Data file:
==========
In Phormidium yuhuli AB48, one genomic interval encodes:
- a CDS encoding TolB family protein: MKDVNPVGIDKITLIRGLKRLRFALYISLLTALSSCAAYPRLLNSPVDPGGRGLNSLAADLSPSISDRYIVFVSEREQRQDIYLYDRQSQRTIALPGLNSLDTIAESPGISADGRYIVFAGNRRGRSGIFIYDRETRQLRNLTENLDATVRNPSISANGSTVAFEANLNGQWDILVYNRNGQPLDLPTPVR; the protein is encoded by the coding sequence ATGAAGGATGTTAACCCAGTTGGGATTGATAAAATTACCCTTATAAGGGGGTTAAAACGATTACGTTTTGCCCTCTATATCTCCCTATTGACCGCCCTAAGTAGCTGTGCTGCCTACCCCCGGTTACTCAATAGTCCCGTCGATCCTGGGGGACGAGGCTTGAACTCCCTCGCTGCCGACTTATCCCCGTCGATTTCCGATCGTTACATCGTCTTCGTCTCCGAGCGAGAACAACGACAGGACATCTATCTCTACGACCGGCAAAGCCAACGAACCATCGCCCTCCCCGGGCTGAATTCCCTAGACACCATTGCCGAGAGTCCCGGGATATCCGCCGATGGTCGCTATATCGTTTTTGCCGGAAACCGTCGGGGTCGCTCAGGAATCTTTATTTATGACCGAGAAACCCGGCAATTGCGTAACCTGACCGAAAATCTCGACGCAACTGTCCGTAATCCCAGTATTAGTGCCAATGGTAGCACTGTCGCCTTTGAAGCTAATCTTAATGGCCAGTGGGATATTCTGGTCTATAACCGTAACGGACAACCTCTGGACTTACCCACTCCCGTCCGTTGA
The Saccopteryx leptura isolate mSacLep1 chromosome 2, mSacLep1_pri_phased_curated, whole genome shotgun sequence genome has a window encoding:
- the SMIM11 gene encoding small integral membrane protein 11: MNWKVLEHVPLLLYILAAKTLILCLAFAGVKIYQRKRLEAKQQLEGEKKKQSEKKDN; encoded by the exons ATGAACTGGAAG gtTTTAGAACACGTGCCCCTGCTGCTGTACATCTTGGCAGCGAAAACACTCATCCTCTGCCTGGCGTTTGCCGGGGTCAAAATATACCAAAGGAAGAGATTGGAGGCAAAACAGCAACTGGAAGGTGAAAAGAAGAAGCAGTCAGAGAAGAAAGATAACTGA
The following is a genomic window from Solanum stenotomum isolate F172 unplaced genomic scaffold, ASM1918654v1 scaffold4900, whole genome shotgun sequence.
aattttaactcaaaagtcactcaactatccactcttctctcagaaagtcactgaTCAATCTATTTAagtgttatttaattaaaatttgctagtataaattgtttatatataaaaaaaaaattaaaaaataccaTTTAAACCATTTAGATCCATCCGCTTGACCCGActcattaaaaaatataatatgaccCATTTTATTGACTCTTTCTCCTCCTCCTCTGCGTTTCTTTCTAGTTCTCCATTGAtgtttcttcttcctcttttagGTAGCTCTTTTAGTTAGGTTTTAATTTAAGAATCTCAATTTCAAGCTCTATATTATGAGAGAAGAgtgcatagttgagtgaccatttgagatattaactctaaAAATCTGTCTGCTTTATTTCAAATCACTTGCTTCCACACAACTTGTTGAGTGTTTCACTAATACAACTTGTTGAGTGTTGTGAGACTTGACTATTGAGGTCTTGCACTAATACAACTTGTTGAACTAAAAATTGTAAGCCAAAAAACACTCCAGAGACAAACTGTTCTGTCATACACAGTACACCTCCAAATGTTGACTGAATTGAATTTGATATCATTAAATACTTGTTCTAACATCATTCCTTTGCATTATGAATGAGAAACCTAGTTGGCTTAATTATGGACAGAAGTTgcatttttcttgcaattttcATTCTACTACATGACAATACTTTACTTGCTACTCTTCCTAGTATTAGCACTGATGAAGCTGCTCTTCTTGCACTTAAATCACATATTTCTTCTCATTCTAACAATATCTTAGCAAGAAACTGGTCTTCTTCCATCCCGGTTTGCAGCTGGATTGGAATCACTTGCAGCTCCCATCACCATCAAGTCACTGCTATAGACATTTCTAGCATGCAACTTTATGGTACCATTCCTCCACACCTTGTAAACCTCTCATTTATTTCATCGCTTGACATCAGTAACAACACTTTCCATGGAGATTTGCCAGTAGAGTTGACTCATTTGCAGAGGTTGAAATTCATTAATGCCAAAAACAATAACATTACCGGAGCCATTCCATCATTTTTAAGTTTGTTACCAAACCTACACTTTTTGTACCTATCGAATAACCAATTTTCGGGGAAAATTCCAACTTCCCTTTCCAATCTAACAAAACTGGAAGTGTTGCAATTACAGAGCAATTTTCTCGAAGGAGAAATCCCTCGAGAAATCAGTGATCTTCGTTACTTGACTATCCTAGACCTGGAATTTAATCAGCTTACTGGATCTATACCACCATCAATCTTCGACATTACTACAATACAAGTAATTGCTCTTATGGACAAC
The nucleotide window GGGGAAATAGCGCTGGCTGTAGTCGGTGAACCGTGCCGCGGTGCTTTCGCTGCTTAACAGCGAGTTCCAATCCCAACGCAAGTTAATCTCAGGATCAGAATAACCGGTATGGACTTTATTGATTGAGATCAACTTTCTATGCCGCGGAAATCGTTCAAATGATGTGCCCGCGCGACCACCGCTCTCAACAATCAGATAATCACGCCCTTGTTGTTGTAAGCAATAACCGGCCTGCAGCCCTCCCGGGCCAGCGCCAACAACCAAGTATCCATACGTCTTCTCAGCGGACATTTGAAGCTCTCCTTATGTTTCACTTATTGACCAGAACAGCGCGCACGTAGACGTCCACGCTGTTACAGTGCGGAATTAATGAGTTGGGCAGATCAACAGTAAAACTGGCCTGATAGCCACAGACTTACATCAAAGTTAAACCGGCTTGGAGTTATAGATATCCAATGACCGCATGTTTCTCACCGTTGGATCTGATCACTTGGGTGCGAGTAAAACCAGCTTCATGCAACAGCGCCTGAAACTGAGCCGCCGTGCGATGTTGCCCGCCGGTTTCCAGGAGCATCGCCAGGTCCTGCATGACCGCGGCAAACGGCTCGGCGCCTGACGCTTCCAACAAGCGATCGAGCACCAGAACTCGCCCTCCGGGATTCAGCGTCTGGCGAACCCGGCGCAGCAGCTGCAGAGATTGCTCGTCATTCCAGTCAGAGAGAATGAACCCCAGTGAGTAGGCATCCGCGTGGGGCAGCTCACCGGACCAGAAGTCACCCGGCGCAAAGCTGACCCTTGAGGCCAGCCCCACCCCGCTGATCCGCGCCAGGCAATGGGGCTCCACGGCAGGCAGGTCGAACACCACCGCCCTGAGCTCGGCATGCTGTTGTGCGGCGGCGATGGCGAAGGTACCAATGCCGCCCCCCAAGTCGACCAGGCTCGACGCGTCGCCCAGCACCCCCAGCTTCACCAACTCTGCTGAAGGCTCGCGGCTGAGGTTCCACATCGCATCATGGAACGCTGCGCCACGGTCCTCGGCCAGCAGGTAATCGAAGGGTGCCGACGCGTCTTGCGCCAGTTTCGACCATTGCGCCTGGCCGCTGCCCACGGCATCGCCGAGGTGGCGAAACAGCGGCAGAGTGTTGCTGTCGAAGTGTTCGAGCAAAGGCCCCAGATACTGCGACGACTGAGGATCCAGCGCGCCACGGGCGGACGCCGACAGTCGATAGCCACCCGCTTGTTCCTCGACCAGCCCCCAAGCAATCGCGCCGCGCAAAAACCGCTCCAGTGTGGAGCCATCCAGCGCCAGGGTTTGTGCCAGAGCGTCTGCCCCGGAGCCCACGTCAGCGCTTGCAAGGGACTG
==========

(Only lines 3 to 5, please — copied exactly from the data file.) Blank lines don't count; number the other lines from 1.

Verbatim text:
The Saccopteryx leptura isolate mSacLep1 chromosome 2, mSacLep1_pri_phased_curated, whole genome shotgun sequence genome has a window encoding:
- the SMIM11 gene encoding small integral membrane protein 11: MNWKVLEHVPLLLYILAAKTLILCLAFAGVKIYQRKRLEAKQQLEGEKKKQSEKKDN; encoded by the exons ATGAACTGGAAG gtTTTAGAACACGTGCCCCTGCTGCTGTACATCTTGGCAGCGAAAACACTCATCCTCTGCCTGGCGTTTGCCGGGGTCAAAATATACCAAAGGAAGAGATTGGAGGCAAAACAGCAACTGGAAGGTGAAAAGAAGAAGCAGTCAGAGAAGAAAGATAACTGA
The following is a genomic window from Solanum stenotomum isolate F172 unplaced genomic scaffold, ASM1918654v1 scaffold4900, whole genome shotgun sequence.